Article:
The home page for Public Policy 504 is http://fhss.byu.edu/polsci/Goodliffe/504/. Check the home page often for announcements, corrections, instructions for assignments, syllabus, etc. You should also check your email regularly. I suggest that you exchange phone numbers and/or email addresses with other students in the class.
I will hold office hours on Monday and Wednesday 11 a.m. to 12 noon. I am also available at most other times if you make arrangements with me. Feel free to talk to me after classes, or to contact me by email or voice mail. I encourage you to come by to talk about assignments in the class, suggestions for improving the class, politics and current events, the perils of student life, or for any other reason.
This course explores advanced topics in econometrics, building on basic linear regression. This course is designed to help you
This is the second semester in a twocourse sequence. The first semester was PPol 503 or Stat 511, and is thus a prerequisite for this course. That course covered basic statistics and ordinary least squares. Econ 388 or PlSc 328 may substitute for these, although there will be some overlap between those courses and this course. If you have not taken one of these courses, you need to speak to me before proceeding.
Given the small class size, this will not be a rigidly structured course. I welcome your input in determining what subjects we discuss, and how and when we cover them. There are some topics that we must cover, but others are flexible. We will be emphasizing application and interpretation over theory. Thus, in addition to the textbook, we will read articles that apply these methods to problems in public policy.
The course will be run primarily as a lecture. However, I actively encourage questions, interruptions, cries for help, protests of disbelief, etc. You will never be penalized for participatingeven when this takes the form of vague complaints like, "I've got no clue why we are doing this stuff!" I urgeindeed, I expectyou to take advantage of the chance to talk with me during office hours.
A Chinese proverb (supposedly) says, "I hear and I forget, I see and I remember, I do and I understand." This philosophy drives the requirements of the class.
Weekly Assignments 
30% 
Midterm Exam 
15% 
Final Exam 
30% 
Research Project 
25% 
All assignments are due at the beginning of class on the day designated in the course schedule. If you cannot make it to class, please leave the assignment with the department secretaries (in the Political Science office745 SWKT) before class begins. Alternatively, you may email me the assignment. I will not accept late assignments. The primary reason for no late assignments is so that we can discuss the assignment in class immediately after it is turned in. If you anticipate a problem with submitting an assignment when it is due, speak to me before the assignment is due so that we can try to work out an alternative arrangement.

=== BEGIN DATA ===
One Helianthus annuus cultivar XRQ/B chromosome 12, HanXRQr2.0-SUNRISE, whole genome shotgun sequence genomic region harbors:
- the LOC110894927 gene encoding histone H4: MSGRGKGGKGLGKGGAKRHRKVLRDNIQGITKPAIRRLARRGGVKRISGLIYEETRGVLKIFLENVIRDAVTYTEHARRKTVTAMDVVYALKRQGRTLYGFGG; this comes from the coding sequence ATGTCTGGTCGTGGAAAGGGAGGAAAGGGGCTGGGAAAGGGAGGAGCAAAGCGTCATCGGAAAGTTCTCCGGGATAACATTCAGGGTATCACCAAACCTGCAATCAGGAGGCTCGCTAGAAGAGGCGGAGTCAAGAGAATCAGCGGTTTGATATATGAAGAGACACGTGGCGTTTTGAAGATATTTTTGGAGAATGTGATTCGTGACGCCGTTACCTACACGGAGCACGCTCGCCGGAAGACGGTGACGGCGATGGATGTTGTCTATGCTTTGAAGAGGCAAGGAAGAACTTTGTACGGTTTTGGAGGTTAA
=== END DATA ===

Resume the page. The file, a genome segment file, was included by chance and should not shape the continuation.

To understand statistics, you must use statistics. To facilitate understanding, there will be weekly assignments that may include any or all of the following:
You may work together on these assignments (in groups of two or at most three), but you must write up your answers separately. I give much more detailed instructions on how to report your work together in the Academic Honesty section below. Generally, if you use other persons' work, or make changes to your own work without inquiring or understanding what you did incorrectly, then you are trying to get a grade using someone else's knowledge. Giving or receiving answers in this manner is not permitted in this course. If you do not learn how to analyze or solve problems on your own, you will have difficulty on the exams and research project. Generally, weekly assignments will be distributed on Fridays at the end of class.
There are midterm and final exams. These are both takehome exams that you will have one week to finish. They will require you to solve problems similar to those in the weekly assignments. You are not allowed to consult with anyone on these takehome exams (except the instructor). The date for the midterm exam is tentatively given below. The final exam will cover material for the whole semester. The final exams may be picked up in the Political Science office (745 SWKT) after they are graded. The exams will be discarded at the end of the Summer 2005 term.
Students will write and present a paper on a topic of their choosing. The project will allow you the opportunity to apply the skills that we will develop in this class to actual data and problems. You may pursue any topic of your choice, subject to instructor approval. (Of course, one requirement is that you have the necessary data.) There are a number of deadlines that must be met, noted on the course schedule.
I strongly recommend that you consult with me and the teaching assistant through all phases of your research. I may be able to help you select a feasible topic, find data, or comment on your statistical model.
Proposal 
2% 
Outline and Bibliography 
3% 
Preliminary Analysis of Data 
5% 
Peer Review Draft 
10% 
Presentation 
20% 
Final Paper 
60% 
Turn in a (no longer than) onepage proposal outlining the research question you wish to address, and how you plan to address it. Discuss why the research question is interesting, and possible data sources.
Turn in a (no longer than) twopage outline of your paper sketching out the argument you plan to make and/or hypotheses you will test, and how you will do it. Include an annotated bibliography of sources whose work you build on. Also list where you have obtained your data.